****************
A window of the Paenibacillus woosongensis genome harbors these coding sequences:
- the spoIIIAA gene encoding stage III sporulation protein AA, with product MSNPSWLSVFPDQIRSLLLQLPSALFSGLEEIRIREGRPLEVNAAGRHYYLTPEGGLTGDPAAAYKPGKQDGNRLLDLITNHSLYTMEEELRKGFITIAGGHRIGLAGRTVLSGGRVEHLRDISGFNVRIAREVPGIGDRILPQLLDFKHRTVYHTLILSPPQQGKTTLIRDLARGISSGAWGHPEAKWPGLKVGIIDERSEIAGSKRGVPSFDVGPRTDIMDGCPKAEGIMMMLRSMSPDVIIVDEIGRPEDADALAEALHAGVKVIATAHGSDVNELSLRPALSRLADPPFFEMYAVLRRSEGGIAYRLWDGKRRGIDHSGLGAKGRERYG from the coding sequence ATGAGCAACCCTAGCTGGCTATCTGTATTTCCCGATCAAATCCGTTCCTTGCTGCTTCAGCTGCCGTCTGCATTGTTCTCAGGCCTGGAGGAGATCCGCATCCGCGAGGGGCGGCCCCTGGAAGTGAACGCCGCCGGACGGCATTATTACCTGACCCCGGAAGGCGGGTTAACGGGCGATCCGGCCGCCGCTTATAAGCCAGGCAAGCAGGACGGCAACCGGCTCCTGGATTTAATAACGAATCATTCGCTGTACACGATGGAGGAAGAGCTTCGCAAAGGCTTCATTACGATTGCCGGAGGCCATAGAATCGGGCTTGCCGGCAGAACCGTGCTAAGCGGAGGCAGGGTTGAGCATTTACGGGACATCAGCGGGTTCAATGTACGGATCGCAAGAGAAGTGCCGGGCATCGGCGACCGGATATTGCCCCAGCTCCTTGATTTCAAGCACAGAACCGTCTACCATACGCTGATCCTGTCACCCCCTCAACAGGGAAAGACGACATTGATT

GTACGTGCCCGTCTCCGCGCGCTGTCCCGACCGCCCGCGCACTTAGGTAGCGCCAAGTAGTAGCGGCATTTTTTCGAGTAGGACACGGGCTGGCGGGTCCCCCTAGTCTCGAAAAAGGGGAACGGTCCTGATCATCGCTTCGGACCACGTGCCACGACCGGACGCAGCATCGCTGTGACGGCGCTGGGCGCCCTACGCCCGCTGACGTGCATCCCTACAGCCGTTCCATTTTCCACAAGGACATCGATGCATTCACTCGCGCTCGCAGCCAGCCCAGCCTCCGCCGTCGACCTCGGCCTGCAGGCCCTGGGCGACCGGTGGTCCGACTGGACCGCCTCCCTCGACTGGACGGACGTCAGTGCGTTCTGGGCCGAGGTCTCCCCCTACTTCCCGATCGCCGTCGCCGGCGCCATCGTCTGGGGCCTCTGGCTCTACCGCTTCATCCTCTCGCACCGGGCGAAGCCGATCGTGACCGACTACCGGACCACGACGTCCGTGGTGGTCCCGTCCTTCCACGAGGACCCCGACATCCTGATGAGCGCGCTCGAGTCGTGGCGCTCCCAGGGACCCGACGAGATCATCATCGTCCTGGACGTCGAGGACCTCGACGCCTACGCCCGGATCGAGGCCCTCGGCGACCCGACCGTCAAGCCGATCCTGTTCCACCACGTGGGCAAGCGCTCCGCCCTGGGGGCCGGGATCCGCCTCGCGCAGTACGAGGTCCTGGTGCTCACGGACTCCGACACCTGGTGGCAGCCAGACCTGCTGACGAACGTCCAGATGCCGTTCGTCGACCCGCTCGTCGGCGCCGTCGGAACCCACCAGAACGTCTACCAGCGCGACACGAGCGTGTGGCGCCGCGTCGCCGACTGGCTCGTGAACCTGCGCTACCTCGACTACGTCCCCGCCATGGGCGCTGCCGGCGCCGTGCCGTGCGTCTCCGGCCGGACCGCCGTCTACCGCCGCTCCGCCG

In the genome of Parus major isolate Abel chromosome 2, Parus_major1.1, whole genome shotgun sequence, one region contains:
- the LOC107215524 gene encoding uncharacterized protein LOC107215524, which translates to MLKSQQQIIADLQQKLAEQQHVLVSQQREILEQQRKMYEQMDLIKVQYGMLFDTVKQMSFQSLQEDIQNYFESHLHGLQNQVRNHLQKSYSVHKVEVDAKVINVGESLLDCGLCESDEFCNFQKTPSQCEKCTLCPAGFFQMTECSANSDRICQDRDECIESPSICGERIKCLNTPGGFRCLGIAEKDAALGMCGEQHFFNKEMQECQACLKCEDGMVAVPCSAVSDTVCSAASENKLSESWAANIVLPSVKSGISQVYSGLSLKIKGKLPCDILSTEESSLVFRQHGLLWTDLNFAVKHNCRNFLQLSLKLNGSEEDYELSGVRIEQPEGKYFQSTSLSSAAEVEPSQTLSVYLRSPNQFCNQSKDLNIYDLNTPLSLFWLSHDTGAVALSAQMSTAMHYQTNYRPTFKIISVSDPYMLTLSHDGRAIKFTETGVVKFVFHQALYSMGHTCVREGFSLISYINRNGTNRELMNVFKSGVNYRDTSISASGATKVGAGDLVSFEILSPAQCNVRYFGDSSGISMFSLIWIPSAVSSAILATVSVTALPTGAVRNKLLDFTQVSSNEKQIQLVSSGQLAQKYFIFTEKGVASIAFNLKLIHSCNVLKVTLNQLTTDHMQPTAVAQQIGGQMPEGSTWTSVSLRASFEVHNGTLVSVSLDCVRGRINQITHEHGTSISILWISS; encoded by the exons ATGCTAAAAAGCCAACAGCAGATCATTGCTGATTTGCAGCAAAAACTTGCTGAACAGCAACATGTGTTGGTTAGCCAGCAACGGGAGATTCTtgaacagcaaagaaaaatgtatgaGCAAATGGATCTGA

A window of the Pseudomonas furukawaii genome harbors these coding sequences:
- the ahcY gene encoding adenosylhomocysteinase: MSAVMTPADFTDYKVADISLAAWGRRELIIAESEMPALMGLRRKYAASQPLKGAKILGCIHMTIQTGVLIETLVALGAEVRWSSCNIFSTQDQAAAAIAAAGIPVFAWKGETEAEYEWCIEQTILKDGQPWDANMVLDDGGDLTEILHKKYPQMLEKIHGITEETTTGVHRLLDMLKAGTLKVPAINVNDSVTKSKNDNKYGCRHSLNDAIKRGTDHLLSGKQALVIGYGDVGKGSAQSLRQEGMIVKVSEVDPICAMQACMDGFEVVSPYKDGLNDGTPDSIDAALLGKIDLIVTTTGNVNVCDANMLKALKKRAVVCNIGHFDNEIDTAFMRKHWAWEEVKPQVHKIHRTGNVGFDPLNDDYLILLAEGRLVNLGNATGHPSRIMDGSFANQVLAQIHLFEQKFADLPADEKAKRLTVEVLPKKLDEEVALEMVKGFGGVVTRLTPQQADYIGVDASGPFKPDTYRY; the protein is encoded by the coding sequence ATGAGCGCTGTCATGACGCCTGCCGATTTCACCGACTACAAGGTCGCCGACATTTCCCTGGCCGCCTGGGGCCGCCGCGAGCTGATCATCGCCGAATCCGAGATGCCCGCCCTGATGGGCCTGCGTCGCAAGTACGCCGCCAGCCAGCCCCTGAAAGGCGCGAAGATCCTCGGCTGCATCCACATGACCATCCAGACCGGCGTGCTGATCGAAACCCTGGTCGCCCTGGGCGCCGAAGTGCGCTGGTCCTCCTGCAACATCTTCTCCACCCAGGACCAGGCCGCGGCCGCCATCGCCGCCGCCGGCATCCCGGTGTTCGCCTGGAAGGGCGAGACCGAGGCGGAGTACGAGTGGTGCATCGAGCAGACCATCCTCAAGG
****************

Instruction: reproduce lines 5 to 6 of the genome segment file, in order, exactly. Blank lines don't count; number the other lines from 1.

- the LOC107215524 gene encoding uncharacterized protein LOC107215524, which translates to MLKSQQQIIADLQQKLAEQQHVLVSQQREILEQQRKMYEQMDLIKVQYGMLFDTVKQMSFQSLQEDIQNYFESHLHGLQNQVRNHLQKSYSVHKVEVDAKVINVGESLLDCGLCESDEFCNFQKTPSQCEKCTLCPAGFFQMTECSANSDRICQDRDECIESPSICGERIKCLNTPGGFRCLGIAEKDAALGMCGEQHFFNKEMQECQACLKCEDGMVAVPCSAVSDTVCSAASENKLSESWAANIVLPSVKSGISQVYSGLSLKIKGKLPCDILSTEESSLVFRQHGLLWTDLNFAVKHNCRNFLQLSLKLNGSEEDYELSGVRIEQPEGKYFQSTSLSSAAEVEPSQTLSVYLRSPNQFCNQSKDLNIYDLNTPLSLFWLSHDTGAVALSAQMSTAMHYQTNYRPTFKIISVSDPYMLTLSHDGRAIKFTETGVVKFVFHQALYSMGHTCVREGFSLISYINRNGTNRELMNVFKSGVNYRDTSISASGATKVGAGDLVSFEILSPAQCNVRYFGDSSGISMFSLIWIPSAVSSAILATVSVTALPTGAVRNKLLDFTQVSSNEKQIQLVSSGQLAQKYFIFTEKGVASIAFNLKLIHSCNVLKVTLNQLTTDHMQPTAVAQQIGGQMPEGSTWTSVSLRASFEVHNGTLVSVSLDCVRGRINQITHEHGTSISILWISS; encoded by the exons ATGCTAAAAAGCCAACAGCAGATCATTGCTGATTTGCAGCAAAAACTTGCTGAACAGCAACATGTGTTGGTTAGCCAGCAACGGGAGATTCTtgaacagcaaagaaaaatgtatgaGCAAATGGATCTGA

A window of the Pseudomonas furukawaii genome harbors these coding sequences: